Teaching and learning

I have always been interested in the pedagogy of higher education. Not that I consider myself a gifted teacher. If anything, trial and error (with the emphasis on the latter) characterize my development as a teacher. Figuring out why students are not engaged, why certain assignments do not work, or why students grapple with course material, led me to explore relevant scholarship. This interest gradually developed into an active component of my research agenda. More specifically, I study curriculum design in political science as well as the training of professional and academic skills, two topics that I consider closely related.

Curriculum design

The curriculum is the backbone of each programme, and the framework within which all teaching takes place. Its structure can both facilitate or obstruct the attainment of the programme’s learning goals. Despite the existence of repeated scientific interest, insights on the design of curricula remains scattered and largely focused on single case-studies.

Together with Patrick Bijsmans (Maastricht University) and Afke Groen (Van Mierlo Stichting), I am in the process of creating a comparative dataset comprising more than 250 undergraduate curricula. Beyond the provision of a unique insight into the structure of these programmes, the aspiration is to gain further insights into the consequences of certain design choices (educational, managerial or social) as well as the motives that lead to specific design choices.

With the financial support of the Stichting Wetenschappelijk Onderzoek Limburg (SWOL) and the research support of Talisha Schilder (BA European Studies) and Caterina Pozzi (MA European Studies), we have managed to proceed well with the mapping of curricula. In the next years we hope to delve deeper into the consequences of and motives behind specific curricular design.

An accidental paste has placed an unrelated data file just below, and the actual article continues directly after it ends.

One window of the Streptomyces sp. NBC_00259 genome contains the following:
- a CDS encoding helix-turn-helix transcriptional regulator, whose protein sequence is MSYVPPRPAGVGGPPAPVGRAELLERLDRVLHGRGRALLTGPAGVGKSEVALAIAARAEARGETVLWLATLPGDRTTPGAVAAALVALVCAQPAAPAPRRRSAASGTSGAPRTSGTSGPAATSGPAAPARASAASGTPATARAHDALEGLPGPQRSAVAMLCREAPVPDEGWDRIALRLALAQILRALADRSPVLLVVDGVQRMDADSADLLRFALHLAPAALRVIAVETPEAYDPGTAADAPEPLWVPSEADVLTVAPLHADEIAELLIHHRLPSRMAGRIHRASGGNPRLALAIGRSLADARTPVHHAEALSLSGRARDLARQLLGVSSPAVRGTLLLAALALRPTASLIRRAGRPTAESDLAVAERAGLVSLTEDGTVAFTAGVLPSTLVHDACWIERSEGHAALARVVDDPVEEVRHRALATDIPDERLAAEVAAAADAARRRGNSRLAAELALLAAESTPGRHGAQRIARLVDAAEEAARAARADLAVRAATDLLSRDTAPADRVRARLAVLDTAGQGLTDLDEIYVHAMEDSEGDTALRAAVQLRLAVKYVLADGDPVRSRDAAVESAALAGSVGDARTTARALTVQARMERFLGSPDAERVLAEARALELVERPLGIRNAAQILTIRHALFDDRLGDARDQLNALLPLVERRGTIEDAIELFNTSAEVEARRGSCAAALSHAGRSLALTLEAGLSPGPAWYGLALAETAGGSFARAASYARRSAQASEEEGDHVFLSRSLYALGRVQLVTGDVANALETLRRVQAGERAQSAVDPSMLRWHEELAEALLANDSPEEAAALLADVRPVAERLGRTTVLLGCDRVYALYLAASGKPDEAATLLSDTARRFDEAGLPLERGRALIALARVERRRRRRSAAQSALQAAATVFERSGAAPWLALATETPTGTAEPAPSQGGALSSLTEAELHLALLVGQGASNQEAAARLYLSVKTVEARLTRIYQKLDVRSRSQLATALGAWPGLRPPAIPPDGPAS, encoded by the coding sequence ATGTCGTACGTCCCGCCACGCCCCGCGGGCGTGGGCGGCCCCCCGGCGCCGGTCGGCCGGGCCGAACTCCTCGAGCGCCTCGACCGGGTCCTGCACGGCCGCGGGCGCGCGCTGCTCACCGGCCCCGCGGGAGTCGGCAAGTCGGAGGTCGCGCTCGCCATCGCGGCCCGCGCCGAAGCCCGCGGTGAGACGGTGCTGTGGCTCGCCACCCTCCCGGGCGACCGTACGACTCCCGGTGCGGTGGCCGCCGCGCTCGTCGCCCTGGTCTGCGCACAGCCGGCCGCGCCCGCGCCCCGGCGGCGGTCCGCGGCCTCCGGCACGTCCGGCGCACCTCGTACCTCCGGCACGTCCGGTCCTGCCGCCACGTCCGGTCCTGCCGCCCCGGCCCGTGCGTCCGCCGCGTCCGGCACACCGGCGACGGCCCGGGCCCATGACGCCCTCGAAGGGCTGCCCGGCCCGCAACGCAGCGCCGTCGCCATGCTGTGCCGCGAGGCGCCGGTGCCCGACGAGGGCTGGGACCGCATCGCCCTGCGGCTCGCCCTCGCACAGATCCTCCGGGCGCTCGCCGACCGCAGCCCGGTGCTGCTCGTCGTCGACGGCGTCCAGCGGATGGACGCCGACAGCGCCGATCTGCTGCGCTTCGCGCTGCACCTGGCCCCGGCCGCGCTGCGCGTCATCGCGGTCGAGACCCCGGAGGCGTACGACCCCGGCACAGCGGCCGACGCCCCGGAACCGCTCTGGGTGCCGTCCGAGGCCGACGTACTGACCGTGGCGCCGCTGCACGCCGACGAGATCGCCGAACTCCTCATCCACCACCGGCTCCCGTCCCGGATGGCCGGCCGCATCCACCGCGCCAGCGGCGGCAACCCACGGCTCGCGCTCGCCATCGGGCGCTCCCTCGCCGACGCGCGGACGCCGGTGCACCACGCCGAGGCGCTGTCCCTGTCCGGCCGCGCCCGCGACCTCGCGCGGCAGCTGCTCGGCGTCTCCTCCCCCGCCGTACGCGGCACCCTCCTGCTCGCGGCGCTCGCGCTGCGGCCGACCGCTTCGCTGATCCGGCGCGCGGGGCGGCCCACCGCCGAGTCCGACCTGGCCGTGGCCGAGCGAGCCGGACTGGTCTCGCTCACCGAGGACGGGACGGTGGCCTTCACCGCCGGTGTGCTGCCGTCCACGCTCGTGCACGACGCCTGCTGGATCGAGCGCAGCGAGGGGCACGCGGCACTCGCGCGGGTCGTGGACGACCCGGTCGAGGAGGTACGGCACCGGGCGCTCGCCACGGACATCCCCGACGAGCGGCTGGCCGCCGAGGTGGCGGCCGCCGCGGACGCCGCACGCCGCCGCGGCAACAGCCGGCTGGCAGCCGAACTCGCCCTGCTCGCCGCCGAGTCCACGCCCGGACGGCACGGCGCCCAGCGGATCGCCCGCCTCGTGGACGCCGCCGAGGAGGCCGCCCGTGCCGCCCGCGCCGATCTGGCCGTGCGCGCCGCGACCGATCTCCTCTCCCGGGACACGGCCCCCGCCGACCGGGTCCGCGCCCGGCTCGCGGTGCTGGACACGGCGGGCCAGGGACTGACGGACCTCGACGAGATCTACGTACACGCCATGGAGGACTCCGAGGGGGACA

Training skills

Upon completing higher education, graduates enter the labour market. Much like professional studies in secondary education, this also implies a stronger attention to the acquisition of potential skills that are deemed relevant for students’ future careers.

Yet, what skills do we expect in social science graduates? How do we teach skills? And how do we evaluate or reward the acquisition of skills we deem important? These are but a few of the questions I have grappled with in my research.

A first project on this topic, the Educational Project on Overcoming Statistics anxiety (EPOS), sought to address statistics anxiety through the integration of a learning trajectory in non-methodological courses. The idea being that if methods (solely) appear in an isolated course, the students fail to see the link with their programme (and its relevance), but also have fewer learning opportunities to apply the methods in a practical context. We found that students that more commonly encountered (quantitative) methods in non-methodological courses showed less anxiety towards statistics.

More recently, I have looked in the monitoring of generic skills through the use of a mentoring programme. Together with Patrick Bijsmans and Afke Groen, we looked at the self-assessment of students’ generic skills in the mentoring programme of the Bachelor European Studies and assessed how this evolved over their first 18 months of their studies. Considering the Problem-Based Learning pedagogy at Maastricht University favors the development of a number of such skills we expected (and found) limited improvement of students skills.